A 1979 study of attorney-client interactions revealed startling information: Despite years of education and training to hone their legal expertise, attorneys were not acting as independent counselors but rather allowing their clients to control them. Our experience is that this trend has accelerated, say dispute resolution experts Robert Creo and Selina Shultz.
It's no longer enough for law firms simply to provide expert legal advice — we are expected to mirror clients' legal, ethics and social commitments and promises. For law firm GCs, the resulting job demands seem to grow exponentially, says Peter Engstrom, general counsel of Baker McKenzie.
Following Tuesday's executive order, government contractors should expect agencies to significantly increase their efforts to monitor contractor compliance with "Buy American" laws and to enforce contractor noncompliance — possibly through civil or criminal False Claims Act violations, contract terminations and suspension or debarment, say attorneys with Covington & Burling LLP.
Wanda French-Brown of BakerHostetler examines whether a branded pharmaceutical company can (or should) use the U.S. International Trade Commission as a forum to block the importation of an active pharmaceutical ingredient, any intermediates of the API, or finished generic drug products in the context of Hatch-Waxman litigation.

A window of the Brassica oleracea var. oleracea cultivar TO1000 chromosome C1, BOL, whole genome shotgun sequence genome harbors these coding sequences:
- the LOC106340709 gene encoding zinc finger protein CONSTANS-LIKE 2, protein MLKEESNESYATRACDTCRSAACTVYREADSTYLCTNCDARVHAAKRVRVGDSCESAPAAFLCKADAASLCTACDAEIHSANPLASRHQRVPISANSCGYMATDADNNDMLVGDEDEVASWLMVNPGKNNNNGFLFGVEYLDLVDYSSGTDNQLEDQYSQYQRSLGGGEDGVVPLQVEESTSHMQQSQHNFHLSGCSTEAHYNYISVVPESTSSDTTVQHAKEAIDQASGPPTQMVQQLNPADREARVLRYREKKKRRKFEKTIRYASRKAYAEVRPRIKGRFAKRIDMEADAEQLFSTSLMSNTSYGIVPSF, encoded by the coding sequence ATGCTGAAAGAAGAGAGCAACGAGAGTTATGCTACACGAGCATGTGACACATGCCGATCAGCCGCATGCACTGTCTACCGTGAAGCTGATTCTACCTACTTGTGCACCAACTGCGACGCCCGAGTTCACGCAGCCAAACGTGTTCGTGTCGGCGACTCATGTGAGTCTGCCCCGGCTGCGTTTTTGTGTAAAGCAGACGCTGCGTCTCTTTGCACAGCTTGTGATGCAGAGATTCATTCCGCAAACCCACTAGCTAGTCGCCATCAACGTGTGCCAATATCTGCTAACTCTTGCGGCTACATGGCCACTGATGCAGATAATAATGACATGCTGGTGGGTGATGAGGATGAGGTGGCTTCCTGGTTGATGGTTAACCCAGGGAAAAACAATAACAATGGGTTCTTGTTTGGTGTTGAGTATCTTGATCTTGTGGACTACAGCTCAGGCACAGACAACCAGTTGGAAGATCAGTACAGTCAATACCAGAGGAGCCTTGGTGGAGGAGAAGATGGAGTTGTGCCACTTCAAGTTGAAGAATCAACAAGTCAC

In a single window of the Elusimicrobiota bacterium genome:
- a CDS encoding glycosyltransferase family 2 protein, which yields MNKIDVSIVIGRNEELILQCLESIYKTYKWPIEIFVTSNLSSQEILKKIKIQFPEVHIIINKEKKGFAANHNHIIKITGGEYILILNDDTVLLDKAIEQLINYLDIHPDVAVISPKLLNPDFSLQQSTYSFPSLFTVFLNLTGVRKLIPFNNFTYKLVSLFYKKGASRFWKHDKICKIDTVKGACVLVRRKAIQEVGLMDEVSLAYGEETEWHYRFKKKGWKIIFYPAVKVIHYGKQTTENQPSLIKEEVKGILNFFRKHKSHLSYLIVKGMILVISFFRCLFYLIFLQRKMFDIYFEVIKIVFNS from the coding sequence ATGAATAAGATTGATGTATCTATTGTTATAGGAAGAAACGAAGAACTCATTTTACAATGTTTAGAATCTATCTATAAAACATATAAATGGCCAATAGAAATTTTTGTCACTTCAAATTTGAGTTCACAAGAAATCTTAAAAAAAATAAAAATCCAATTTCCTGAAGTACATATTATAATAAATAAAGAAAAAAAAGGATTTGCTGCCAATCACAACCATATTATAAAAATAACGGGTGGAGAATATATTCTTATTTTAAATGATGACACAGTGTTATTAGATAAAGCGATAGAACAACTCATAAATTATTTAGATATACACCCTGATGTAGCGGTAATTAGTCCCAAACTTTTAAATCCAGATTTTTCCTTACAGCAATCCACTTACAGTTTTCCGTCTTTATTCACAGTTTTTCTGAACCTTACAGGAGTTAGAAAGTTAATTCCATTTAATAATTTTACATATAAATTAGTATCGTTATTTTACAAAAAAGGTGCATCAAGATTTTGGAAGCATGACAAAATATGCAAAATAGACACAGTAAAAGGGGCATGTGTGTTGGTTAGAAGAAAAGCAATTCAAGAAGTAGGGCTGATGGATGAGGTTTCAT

Increasingly, we see companies in all industries seeking to perform various levels of due diligence on our information security defenses. We received three times as many diligence requests from clients and prospective clients in 2016 as we did in 2015. Some clients even conduct their own penetration tests, says Thomas White, general counsel of WilmerHale.
What happens when attorneys come to their general counsel’s office with knowledge of a potential positional conflict? While the inquiry will depend on the rules governing the particular jurisdiction, there are a few general questions to consider from both business and legal ethics perspectives, say general counsel Nicholas A. Gravante Jr. and deputy general counsel Ilana R. Miller of Boies Schiller Flexner LLP.
U.S. law is clear that the United States can block the import of goods made with forced labor, and can bring enforcement actions against importers. President Donald Trump and his team have been outspoken about trade enforcement in general, with China as a particular focus. This may presage a new enforcement trend, say Claire Reade and Samuel Witten of Arnold & Porter Kaye Scholer LLP.
Regardless of where we live and practice, regardless of whether trade deals succeed or fail, and regardless of whether the movement of people or capital is easy or difficult, our clients will still have needs or problems far away from home, says John Koski, global chief legal officer at Dentons.